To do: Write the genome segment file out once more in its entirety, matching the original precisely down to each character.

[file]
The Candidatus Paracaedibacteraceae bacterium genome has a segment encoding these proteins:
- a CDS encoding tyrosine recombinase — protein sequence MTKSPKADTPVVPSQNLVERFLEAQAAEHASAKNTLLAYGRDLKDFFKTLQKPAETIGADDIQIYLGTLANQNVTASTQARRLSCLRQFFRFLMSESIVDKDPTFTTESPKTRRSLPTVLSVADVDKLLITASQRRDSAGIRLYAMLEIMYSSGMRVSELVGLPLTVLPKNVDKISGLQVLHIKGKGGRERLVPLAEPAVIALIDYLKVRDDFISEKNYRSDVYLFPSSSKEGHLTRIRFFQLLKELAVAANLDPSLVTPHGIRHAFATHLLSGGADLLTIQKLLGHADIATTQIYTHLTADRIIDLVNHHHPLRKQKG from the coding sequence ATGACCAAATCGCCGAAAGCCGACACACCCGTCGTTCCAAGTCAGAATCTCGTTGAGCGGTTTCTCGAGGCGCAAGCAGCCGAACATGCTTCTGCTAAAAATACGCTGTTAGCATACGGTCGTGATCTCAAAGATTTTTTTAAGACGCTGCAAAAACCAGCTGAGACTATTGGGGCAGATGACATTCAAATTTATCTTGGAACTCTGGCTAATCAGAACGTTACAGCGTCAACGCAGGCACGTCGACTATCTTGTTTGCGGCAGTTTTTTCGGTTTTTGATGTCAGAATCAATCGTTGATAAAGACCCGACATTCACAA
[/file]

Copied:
The Candidatus Paracaedibacteraceae bacterium genome has a segment encoding these proteins:
- a CDS encoding tyrosine recombinase — protein sequence MTKSPKADTPVVPSQNLVERFLEAQAAEHASAKNTLLAYGRDLKDFFKTLQKPAETIGADDIQIYLGTLANQNVTASTQARRLSCLRQFFRFLMSESIVDKDPTFTTESPKTRRSLPTVLSVADVDKLLITASQRRDSAGIRLYAMLEIMYSSGMRVSELVGLPLTVLPKNVDKISGLQVLHIKGKGGRERLVPLAEPAVIALIDYLKVRDDFISEKNYRSDVYLFPSSSKEGHLTRIRFFQLLKELAVAANLDPSLVTPHGIRHAFATHLLSGGADLLTIQKLLGHADIATTQIYTHLTADRIIDLVNHHHPLRKQKG from the coding sequence ATGACCAAATCGCCGAAAGCCGACACACCCGTCGTTCCAAGTCAGAATCTCGTTGAGCGGTTTCTCGAGGCGCAAGCAGCCGAACATGCTTCTGCTAAAAATACGCTGTTAGCATACGGTCGTGATCTCAAAGATTTTTTTAAGACGCTGCAAAAACCAGCTGAGACTATTGGGGCAGATGACATTCAAATTTATCTTGGAACTCTGGCTAATCAGAACGTTACAGCGTCAACGCAGGCACGTCGACTATCTTGTTTGCGGCAGTTTTTTCGGTTTTTGATGTCAGAATCAATCGTTGATAAAGACCCGACATTCACAA